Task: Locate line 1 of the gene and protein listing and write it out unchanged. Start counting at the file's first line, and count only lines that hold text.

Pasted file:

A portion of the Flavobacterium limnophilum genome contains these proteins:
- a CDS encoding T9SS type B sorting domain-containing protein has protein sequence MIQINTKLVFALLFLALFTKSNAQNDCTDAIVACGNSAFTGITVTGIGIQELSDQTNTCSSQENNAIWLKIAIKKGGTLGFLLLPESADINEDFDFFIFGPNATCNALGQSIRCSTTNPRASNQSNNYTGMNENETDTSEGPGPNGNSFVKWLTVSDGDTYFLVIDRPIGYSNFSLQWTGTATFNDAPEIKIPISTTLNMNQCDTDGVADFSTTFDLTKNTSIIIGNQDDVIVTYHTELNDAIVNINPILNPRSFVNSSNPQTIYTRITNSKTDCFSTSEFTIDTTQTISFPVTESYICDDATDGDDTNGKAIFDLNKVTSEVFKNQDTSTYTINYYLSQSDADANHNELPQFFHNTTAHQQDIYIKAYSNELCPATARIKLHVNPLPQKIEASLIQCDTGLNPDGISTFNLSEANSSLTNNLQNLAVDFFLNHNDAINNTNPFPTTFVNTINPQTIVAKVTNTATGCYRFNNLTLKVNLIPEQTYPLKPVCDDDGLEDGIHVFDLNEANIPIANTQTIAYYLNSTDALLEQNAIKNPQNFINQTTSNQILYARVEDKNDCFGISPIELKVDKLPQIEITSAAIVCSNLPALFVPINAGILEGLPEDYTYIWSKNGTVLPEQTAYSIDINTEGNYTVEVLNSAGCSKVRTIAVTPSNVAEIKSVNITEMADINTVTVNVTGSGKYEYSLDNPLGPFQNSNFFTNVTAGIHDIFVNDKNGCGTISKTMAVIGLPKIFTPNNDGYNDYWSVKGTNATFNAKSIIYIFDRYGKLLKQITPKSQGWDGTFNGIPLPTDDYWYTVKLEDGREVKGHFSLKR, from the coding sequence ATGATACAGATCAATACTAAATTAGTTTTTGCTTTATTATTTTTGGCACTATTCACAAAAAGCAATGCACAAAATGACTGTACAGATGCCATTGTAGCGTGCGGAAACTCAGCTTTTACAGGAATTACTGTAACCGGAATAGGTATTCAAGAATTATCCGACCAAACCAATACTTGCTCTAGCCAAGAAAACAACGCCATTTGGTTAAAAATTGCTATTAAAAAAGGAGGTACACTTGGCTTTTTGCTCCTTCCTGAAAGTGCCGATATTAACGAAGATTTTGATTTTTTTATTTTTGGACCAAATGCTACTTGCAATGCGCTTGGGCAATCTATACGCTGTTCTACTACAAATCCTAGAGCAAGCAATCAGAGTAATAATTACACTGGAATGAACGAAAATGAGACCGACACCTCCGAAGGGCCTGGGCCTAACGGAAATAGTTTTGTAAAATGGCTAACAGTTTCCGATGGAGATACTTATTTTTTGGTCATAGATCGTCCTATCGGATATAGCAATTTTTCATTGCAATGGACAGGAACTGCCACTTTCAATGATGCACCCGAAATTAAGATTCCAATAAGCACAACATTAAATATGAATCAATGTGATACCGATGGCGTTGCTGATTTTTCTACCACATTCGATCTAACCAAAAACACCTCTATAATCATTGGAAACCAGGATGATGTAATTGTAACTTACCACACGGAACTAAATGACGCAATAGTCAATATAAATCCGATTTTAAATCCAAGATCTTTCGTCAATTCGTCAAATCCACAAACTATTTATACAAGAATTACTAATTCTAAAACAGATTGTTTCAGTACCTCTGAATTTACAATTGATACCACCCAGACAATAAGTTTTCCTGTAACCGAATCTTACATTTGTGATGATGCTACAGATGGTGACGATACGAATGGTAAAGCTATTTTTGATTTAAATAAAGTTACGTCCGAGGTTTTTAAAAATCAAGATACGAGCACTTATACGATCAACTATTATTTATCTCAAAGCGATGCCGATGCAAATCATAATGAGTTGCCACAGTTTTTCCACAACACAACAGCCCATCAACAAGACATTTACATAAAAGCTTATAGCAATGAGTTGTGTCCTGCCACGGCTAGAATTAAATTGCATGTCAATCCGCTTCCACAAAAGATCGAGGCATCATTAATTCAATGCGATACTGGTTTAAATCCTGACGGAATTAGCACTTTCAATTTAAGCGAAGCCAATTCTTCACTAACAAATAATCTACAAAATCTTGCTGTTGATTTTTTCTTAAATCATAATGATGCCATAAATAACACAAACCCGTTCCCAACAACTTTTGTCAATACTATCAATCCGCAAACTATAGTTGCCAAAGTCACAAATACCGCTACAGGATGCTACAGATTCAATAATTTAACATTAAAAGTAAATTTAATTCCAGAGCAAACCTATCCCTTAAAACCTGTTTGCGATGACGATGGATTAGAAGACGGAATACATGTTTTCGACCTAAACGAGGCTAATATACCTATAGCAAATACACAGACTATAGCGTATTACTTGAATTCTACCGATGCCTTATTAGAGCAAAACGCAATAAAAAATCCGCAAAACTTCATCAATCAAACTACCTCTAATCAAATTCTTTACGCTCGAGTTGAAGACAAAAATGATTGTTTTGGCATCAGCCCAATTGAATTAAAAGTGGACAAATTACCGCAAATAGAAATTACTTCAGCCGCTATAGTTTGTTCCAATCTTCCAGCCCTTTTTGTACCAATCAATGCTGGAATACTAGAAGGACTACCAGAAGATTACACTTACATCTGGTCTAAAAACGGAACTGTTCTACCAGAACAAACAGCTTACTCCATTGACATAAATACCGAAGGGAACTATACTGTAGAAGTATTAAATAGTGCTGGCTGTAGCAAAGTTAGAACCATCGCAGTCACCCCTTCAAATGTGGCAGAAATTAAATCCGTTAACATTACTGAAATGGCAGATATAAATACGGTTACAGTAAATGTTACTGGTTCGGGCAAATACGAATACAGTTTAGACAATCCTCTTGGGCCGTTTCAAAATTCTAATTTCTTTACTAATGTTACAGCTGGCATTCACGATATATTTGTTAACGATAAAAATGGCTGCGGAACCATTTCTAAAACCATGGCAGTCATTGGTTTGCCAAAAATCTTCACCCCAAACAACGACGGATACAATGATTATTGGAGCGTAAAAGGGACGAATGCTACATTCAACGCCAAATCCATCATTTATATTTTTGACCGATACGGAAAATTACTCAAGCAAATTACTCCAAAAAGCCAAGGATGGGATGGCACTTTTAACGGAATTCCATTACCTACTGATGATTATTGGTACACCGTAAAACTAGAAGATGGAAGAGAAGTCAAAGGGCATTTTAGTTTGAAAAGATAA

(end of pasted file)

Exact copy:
A portion of the Flavobacterium limnophilum genome contains these proteins: